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United States Department of Agriculture

Agricultural Research Service

Title: Wildlife Impact on Big Sagebrush on Reclaimed Mined Lands

Authors
item Schuman, Gerald
item Olson, Richard -
item Partlow, Kristene - UNIVERSITY OF WYOMING
item Belden, Scott - POWDER RIVER COAL CO

Submitted to: Arid Land Research and Management
Publication Type: Peer Reviewed Journal
Publication Acceptance Date: November 9, 2009
Publication Date: N/A

Interpretive Summary: Reestablishment of Wyoming big sagebrush on mined lands is required if it is a component of the rangeland plant community prior to disturbance. However, successful long-term establishment and growth of this species has been difficult due to the heavy utilization by wildlife on some mines in Wyoming and other parts of the Great Plains and Great Basin. To fully assess the impacts of wildlife and to assess which species of wildlife are responsible for the excess browse a study was initiated by establishing a wildlife exclosure on an existing sagebrush establishment research plot in Wyoming. We found that exclusion of wildlife greatly enhanced the growth of big sagebrush and significantly reduced the mortality on the big sagebrush plants. Our data indicated that rabbits were the major browser of the big sagebrush and that utilization was greatest during the winter months. Sagebrush utilization was least on the heaviest grass seeding treatments indicating some protection from browse by the dense grass community. These findings will aid the mining industry and regulatory agency assess success of big sagebrush reestablishment and separate out the impacts of wildlife utilization. Wildlife impacts could be reduced by providing fewer rockpiles on reclaimed lands for rabbits and other small mammals, erection of raptor perches, and management of adjacent undisturbed rangelands.

Technical Abstract: Wildlife browsing of Artemisia tridentata (big sagebrush) on reclaimed coal mined land threatens long-term, sustainable reclamation success. A wildlife-proof exclosure was constructed in 2001 on a 10-year old A. tridentata reestablishment research site at North Antelope Coal mine in northeastern Wyoming to assess wildlife browsing impacts. Artemisia tridentata survival, growth, and plant community attributes (species richness, canopy cover, and diversity) were evaluated inside and outside the exclosure, across the original grass seeding rate treatments (0, 16, 32 kg PLS ha-1). Long-term A. tridentata density decreased across all seeding rates from 1994 to 2002. Higher A. tridentata density, leader (shoot) growth, and canopy cover, along with lower mortality, occurred inside the exclosure across all seeding rates. Lower winter use, higher survival, and lower mortality of A. tridentata in the 32 compared to the 0 and 16 kg PLS ha-1 seeding rates suggest a beneficial relationship between A. tridentata survival and higher grass seeding rate. Approximately 33% mortality of marked A. tridentata plants occurred outside the exclosure. Lepus townsendii campanius (white-tailed jackrabbit), L. californicus melanotis (black-tailed jackrabbit), and Sylvilagus audubonii baileyi (cottontail rabbit) were identified as primary browsers of A. tridentata. Plant species richness, cover, and diversity decreased from 2001 to 2002, probably due to below average precipitation during the study. Defoliation of A. tridentata was severe, indicating the magnitude of impact from browsing wildlife. Post mining wildlife management and habitat manipulation on adjacent rangeland is suggested to ensure successful reclamation of coal mined lands.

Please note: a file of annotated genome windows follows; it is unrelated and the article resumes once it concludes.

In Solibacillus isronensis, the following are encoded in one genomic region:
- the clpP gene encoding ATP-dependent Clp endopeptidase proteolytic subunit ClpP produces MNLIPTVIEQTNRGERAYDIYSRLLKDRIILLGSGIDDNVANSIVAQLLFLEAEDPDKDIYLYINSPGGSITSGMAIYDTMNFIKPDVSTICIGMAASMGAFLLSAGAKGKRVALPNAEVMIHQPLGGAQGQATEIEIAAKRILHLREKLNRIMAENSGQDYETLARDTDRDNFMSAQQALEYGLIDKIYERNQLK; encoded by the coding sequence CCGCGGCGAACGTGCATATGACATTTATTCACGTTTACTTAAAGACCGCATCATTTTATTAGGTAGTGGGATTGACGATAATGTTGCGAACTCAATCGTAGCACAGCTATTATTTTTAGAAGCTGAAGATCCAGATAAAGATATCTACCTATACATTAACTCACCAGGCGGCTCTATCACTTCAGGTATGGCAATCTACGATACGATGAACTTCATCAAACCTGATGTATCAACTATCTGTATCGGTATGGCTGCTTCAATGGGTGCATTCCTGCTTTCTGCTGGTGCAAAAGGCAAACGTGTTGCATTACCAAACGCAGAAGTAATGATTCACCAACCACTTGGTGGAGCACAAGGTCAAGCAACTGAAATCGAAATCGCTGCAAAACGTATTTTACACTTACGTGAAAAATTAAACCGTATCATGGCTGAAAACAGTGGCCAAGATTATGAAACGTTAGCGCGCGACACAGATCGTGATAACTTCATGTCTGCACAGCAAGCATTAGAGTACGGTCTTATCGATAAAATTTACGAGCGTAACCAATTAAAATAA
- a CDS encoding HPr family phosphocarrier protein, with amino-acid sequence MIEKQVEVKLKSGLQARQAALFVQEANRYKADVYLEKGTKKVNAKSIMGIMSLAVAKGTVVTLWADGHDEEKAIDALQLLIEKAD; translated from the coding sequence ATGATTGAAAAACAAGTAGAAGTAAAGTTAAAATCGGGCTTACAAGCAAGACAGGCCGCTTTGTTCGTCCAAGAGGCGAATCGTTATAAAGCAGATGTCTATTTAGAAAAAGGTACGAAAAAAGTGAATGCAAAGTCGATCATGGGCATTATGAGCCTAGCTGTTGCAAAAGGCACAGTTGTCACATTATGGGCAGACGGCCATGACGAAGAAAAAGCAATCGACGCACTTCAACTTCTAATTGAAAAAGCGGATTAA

Last Modified: 8/30/2014
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